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Questions about shell scripts, executable files that are interpreted by a shell (bash, zsh, etc.).

1
vote
The problem, really, is that you should be doing proper option parsing. It looks like maybe you don't know how, but there's no shame in that. Using bash's built in option parsing, and properly quotin …
answered Feb 25 '14 by bahamat
4
votes
Should be: for i in *.tab do echo item: $i ogr2ogr -f "PostgreSQL" -s_srs "EPSG:21781" -t_srs "EPSG:4326" -overwrite -nln "$TBL_NAME" PG:"host=localhost user=\'${DBUSER}\' dbname=\'${DBNAME}\'" …
answered Sep 4 '12 by bahamat
8
votes
You've got a very good start by typing it all into one place. Copy all of that into a text file (e.g., workflow.sh, but the name doesn't really matter) then put this on the very first line of the fil …
answered Jun 27 '12 by bahamat
3
votes
I had to tackle this same problem a couple of weeks ago. pgrep and pkill support extended regular expressions so it's a simple matter of getting the right regexp. This is your script with the regexp …
answered Aug 29 '12 by bahamat
9
votes
If you want either then you want OR, not AND. if [[ ! -f /etc/benchmarking/code ]] || [[ ! -f /etc/benchmarking/code.class ]]; then echo "match" fi This will match if either or both files are mis …
answered Sep 13 '12 by bahamat
193
votes
If you want to say OR use double pipe (||). if [ "$fname" = "a.txt" ] || [ "$fname" = "c.txt" ] (The original OP code using | was simply piping the output of the left side to the right side, in the …
answered Sep 8 '12 by bahamat
3
votes
You need to have the following block at the head of your file: ### BEGIN INIT INFO # Provides: scriptname # Required-Start: $remote_fs $syslog # Required-Stop: $remote_fs $syslog # De …
answered May 7 '15 by bahamat
3
votes
Firstly, you not only have to split the MAC and insert ff:fe, you also need to flip the 7th bit to correctly represent a universal/local address. This script will correctly format a link-local IPv6 a …
answered Jun 14 '13 by bahamat
5
votes
You should never install files into home directories with packages. Instead, you can install default configuration files to /etc/skel so that new users created after your package is installed will ha …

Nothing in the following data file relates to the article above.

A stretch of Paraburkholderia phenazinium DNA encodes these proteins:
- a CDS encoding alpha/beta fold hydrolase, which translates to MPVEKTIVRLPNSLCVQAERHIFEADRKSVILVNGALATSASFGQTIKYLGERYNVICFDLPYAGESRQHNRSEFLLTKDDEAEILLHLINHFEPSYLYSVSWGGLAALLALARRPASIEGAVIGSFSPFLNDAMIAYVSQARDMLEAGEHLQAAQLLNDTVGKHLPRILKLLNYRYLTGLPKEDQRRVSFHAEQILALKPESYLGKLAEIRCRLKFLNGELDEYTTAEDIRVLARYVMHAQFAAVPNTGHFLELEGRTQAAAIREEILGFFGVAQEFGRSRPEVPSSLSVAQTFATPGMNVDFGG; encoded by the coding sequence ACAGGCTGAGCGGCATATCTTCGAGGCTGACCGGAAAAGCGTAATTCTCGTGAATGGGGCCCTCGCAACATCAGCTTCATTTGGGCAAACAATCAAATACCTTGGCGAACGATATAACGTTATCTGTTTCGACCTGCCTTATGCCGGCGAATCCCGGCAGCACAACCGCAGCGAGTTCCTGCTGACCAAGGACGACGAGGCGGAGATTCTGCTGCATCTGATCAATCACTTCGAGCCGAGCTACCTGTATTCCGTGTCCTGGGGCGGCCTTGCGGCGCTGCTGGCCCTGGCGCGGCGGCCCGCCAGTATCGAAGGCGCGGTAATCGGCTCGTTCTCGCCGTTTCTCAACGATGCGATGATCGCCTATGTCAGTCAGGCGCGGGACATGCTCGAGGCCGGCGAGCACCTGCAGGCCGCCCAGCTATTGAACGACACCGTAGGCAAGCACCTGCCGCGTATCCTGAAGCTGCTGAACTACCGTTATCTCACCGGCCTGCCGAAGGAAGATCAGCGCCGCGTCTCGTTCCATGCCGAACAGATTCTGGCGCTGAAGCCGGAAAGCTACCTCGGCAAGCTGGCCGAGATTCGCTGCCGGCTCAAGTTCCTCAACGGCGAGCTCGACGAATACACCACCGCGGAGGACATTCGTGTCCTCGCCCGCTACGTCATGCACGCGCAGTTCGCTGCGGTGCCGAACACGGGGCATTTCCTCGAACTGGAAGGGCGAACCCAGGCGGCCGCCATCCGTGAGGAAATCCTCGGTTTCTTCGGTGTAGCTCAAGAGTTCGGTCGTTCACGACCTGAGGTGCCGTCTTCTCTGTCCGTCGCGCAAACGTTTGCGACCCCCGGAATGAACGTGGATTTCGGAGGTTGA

answered Jan 28 '15 by bahamat
6
votes
-ne only means "not equal" when it's in an if [ … ] statement. In this case -ne is an option to echo. You could just as easily use -en. From bash(1): If -n is specified, the trailing newline …
answered Sep 20 '11 by bahamat
2
votes
The join utility performs an "equality join" on the specified files and writes the result to the standard output. The "join field" is the field in each file by which the files are compared. In other …
answered Jan 25 '14 by bahamat
14
votes
This question appears to be answered already, but I think there's a better solution. Rather than tail | whatever, I think what you really want is swatch. Swatch is a program designed explicitly for d …
answered May 16 '11 by bahamat
1
vote
If you're doing this with filenames, use the basename command: $ basename $HOME/Documents/test/one.txt one.txt Further: $ FILE=$(basename basename $HOME/Documents/test/one.txt) $ echo $FILE one.tx …
answered Oct 9 '13 by bahamat
-1
votes
Is there any particular reason you couldn't call sed from within your ksh script? This simple script: #!/bin/ksh foo="left ' right" echo $foo foo=$(echo "$foo" | sed "s#\'#\'\'#g") echo $foo give …
answered Aug 3 '11 by bahamat
4
votes
As with anything, the more readable and understandable your code the easier it is for others (or future you) to maintain. When you have a choice and one of them is ambiguous, choose the other. Additi …
answered Jun 26 '13 by bahamat

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